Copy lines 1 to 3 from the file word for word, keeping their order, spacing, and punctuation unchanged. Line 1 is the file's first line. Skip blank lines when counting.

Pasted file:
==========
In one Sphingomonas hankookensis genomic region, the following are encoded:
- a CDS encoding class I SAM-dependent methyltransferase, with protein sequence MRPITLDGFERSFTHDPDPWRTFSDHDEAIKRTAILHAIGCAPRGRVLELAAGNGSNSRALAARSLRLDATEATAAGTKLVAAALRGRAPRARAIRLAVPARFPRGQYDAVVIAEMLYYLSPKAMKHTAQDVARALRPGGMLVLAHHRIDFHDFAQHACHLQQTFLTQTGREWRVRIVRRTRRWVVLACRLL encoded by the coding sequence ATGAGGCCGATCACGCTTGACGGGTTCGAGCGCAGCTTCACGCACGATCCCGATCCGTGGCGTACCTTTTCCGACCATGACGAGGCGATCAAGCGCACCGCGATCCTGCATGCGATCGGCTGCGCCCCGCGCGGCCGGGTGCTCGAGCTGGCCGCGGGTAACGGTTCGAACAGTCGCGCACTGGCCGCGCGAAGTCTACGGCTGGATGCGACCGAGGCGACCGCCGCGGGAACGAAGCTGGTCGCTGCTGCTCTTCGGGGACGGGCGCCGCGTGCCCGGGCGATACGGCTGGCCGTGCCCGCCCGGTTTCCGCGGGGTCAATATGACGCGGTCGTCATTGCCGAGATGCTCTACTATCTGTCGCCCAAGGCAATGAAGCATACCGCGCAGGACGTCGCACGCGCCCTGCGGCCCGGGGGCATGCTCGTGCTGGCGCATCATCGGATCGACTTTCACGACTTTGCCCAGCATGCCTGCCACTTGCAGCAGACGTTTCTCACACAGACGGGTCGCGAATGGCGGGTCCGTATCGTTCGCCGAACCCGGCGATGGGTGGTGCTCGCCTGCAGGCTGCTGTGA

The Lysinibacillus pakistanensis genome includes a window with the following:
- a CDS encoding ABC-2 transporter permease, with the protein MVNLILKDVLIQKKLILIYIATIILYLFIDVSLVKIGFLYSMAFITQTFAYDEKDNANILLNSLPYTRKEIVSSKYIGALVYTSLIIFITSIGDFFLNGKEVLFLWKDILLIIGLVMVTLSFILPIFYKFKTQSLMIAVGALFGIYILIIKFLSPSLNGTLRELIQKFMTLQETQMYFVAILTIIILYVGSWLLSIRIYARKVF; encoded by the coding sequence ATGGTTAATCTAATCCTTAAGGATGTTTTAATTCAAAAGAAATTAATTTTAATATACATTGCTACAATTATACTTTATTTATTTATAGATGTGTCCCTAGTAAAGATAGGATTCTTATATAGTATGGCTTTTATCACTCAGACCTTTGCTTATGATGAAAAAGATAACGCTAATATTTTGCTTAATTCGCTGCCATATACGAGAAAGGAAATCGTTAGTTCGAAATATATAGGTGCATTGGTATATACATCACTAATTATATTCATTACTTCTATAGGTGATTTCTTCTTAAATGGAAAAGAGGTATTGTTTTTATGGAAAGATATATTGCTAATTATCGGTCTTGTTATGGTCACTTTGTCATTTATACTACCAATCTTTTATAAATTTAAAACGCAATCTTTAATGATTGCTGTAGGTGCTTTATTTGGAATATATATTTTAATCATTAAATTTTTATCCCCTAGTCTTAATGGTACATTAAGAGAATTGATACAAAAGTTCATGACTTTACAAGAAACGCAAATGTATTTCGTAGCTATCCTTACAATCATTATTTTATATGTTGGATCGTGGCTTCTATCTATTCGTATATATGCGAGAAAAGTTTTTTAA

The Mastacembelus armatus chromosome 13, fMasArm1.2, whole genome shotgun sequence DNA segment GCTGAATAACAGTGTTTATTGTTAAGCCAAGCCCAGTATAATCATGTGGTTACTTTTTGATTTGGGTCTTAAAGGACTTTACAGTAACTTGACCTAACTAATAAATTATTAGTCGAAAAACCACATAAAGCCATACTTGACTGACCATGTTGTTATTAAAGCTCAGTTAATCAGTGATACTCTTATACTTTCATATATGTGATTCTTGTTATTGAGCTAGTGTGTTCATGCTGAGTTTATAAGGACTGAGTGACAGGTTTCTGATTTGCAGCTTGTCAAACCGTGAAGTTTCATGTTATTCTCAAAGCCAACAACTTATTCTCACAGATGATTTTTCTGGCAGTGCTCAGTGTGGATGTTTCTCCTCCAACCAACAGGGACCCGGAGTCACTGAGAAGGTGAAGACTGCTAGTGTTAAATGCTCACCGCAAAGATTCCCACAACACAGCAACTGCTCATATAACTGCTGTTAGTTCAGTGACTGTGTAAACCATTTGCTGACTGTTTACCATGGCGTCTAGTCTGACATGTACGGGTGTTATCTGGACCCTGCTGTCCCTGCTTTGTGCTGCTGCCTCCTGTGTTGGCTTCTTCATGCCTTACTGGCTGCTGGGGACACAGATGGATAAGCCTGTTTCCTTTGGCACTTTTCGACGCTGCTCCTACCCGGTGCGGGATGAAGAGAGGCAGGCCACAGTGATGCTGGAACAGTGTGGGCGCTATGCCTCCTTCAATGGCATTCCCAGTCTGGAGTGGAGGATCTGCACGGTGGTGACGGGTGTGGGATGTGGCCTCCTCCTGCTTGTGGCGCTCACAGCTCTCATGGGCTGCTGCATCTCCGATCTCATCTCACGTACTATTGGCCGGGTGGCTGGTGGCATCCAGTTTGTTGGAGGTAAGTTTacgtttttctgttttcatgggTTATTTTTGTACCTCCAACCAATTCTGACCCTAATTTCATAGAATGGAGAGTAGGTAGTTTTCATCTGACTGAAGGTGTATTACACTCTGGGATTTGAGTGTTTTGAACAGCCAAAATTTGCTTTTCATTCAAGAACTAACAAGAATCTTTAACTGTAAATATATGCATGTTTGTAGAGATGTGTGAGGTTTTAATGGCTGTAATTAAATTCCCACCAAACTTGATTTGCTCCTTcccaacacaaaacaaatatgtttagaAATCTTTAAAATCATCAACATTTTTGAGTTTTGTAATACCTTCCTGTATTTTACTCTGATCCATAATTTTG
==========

In one Sphingomonas hankookensis genomic region, the following are encoded:
- a CDS encoding class I SAM-dependent methyltransferase, with protein sequence MRPITLDGFERSFTHDPDPWRTFSDHDEAIKRTAILHAIGCAPRGRVLELAAGNGSNSRALAARSLRLDATEATAAGTKLVAAALRGRAPRARAIRLAVPARFPRGQYDAVVIAEMLYYLSPKAMKHTAQDVARALRPGGMLVLAHHRIDFHDFAQHACHLQQTFLTQTGREWRVRIVRRTRRWVVLACRLL encoded by the coding sequence ATGAGGCCGATCACGCTTGACGGGTTCGAGCGCAGCTTCACGCACGATCCCGATCCGTGGCGTACCTTTTCCGACCATGACGAGGCGATCAAGCGCACCGCGATCCTGCATGCGATCGGCTGCGCCCCGCGCGGCCGGGTGCTCGAGCTGGCCGCGGGTAACGGTTCGAACAGTCGCGCACTGGCCGCGCGAAGTCTACGGCTGGATGCGACCGAGGCGACCGCCGCGGGAACGAAGCTGGTCGCTGCTGCTCTTCGGGGACGGGCGCCGCGTGCCCGGGCGATACGGCTGGCCGTGCCCGCCCGGTTTCCGCGGGGTCAATATGACGCGGTCGTCATTGCCGAGATGCTCTACTATCTGTCGCCCAAGGCAATGAAGCATACCGCGCAGGACGTCGCACGCGCCCTGCGGCCCGGGGGCATGCTCGTGCTGGCGCATCATCGGATCGACTTTCACGACTTTGCCCAGCATGCCTGCCACTTGCAGCAGACGTTTCTCACACAGACGGGTCGCGAATGGCGGGTCCGTATCGTTCGCCGAACCCGGCGATGGGTGGTGCTCGCCTGCAGGCTGCTGTGA

The Lysinibacillus pakistanensis genome includes a window with the following: